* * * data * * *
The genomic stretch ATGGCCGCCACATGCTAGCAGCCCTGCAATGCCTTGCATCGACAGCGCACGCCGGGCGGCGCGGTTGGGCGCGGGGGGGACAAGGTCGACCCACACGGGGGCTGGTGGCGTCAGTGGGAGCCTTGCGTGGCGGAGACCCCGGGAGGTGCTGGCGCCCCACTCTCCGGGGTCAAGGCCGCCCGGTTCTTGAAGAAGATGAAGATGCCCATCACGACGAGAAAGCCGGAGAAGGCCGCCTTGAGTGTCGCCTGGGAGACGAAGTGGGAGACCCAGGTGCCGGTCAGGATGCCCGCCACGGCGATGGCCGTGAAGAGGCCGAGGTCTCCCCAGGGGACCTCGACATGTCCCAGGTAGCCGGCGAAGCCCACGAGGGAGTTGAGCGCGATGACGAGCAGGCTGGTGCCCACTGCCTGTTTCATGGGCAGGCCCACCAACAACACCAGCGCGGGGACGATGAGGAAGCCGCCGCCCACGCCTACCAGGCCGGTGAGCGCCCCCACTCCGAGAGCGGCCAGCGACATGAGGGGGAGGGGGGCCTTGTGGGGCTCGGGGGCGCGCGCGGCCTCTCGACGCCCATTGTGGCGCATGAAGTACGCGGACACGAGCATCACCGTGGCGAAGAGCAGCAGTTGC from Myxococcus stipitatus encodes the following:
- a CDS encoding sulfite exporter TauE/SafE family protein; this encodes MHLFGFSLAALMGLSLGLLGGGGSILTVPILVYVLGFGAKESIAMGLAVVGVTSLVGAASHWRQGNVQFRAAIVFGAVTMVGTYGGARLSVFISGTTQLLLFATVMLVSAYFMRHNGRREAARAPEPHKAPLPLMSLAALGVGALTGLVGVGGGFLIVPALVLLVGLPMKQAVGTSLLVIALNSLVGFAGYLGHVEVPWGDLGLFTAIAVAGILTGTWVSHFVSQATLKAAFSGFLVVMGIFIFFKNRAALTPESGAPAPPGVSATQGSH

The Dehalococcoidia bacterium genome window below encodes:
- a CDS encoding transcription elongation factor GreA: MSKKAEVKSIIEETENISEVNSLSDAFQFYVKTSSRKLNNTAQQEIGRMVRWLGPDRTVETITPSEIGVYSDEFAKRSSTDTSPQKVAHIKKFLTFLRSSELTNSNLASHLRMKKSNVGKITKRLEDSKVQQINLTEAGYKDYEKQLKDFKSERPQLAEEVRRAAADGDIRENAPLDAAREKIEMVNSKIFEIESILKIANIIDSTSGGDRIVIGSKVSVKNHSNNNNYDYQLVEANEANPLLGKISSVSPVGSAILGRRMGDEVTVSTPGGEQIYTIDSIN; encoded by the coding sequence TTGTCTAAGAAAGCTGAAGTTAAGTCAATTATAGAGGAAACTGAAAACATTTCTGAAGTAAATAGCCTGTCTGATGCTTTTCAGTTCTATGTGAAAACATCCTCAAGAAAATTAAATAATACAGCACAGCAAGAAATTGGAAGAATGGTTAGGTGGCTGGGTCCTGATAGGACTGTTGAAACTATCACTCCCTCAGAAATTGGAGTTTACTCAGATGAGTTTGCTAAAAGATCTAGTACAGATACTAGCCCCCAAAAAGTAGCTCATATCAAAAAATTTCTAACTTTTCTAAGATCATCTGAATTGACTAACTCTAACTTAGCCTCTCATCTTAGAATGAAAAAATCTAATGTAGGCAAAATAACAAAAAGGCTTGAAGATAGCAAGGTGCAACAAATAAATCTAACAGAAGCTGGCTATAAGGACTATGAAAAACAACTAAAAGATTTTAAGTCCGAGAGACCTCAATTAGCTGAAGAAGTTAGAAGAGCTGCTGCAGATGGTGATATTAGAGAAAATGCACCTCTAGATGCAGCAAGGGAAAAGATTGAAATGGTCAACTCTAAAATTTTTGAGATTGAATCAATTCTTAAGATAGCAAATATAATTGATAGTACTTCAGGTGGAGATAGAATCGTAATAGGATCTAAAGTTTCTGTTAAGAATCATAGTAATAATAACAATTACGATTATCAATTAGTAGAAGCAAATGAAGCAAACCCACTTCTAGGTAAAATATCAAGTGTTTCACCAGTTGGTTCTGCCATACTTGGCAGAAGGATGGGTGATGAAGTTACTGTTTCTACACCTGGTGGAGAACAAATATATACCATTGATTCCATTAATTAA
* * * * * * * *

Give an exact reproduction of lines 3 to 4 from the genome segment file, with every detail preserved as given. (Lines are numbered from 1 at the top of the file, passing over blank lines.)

The Dehalococcoidia bacterium genome window below encodes:
- a CDS encoding transcription elongation factor GreA: MSKKAEVKSIIEETENISEVNSLSDAFQFYVKTSSRKLNNTAQQEIGRMVRWLGPDRTVETITPSEIGVYSDEFAKRSSTDTSPQKVAHIKKFLTFLRSSELTNSNLASHLRMKKSNVGKITKRLEDSKVQQINLTEAGYKDYEKQLKDFKSERPQLAEEVRRAAADGDIRENAPLDAAREKIEMVNSKIFEIESILKIANIIDSTSGGDRIVIGSKVSVKNHSNNNNYDYQLVEANEANPLLGKISSVSPVGSAILGRRMGDEVTVSTPGGEQIYTIDSIN; encoded by the coding sequence TTGTCTAAGAAAGCTGAAGTTAAGTCAATTATAGAGGAAACTGAAAACATTTCTGAAGTAAATAGCCTGTCTGATGCTTTTCAGTTCTATGTGAAAACATCCTCAAGAAAATTAAATAATACAGCACAGCAAGAAATTGGAAGAATGGTTAGGTGGCTGGGTCCTGATAGGACTGTTGAAACTATCACTCCCTCAGAAATTGGAGTTTACTCAGATGAGTTTGCTAAAAGATCTAGTACAGATACTAGCCCCCAAAAAGTAGCTCATATCAAAAAATTTCTAACTTTTCTAAGATCATCTGAATTGACTAACTCTAACTTAGCCTCTCATCTTAGAATGAAAAAATCTAATGTAGGCAAAATAACAAAAAGGCTTGAAGATAGCAAGGTGCAACAAATAAATCTAACAGAAGCTGGCTATAAGGACTATGAAAAACAACTAAAAGATTTTAAGTCCGAGAGACCTCAATTAGCTGAAGAAGTTAGAAGAGCTGCTGCAGATGGTGATATTAGAGAAAATGCACCTCTAGATGCAGCAAGGGAAAAGATTGAAATGGTCAACTCTAAAATTTTTGAGATTGAATCAATTCTTAAGATAGCAAATATAATTGATAGTACTTCAGGTGGAGATAGAATCGTAATAGGATCTAAAGTTTCTGTTAAGAATCATAGTAATAATAACAATTACGATTATCAATTAGTAGAAGCAAATGAAGCAAACCCACTTCTAGGTAAAATATCAAGTGTTTCACCAGTTGGTTCTGCCATACTTGGCAGAAGGATGGGTGATGAAGTTACTGTTTCTACACCTGGTGGAGAACAAATATATACCATTGATTCCATTAATTAA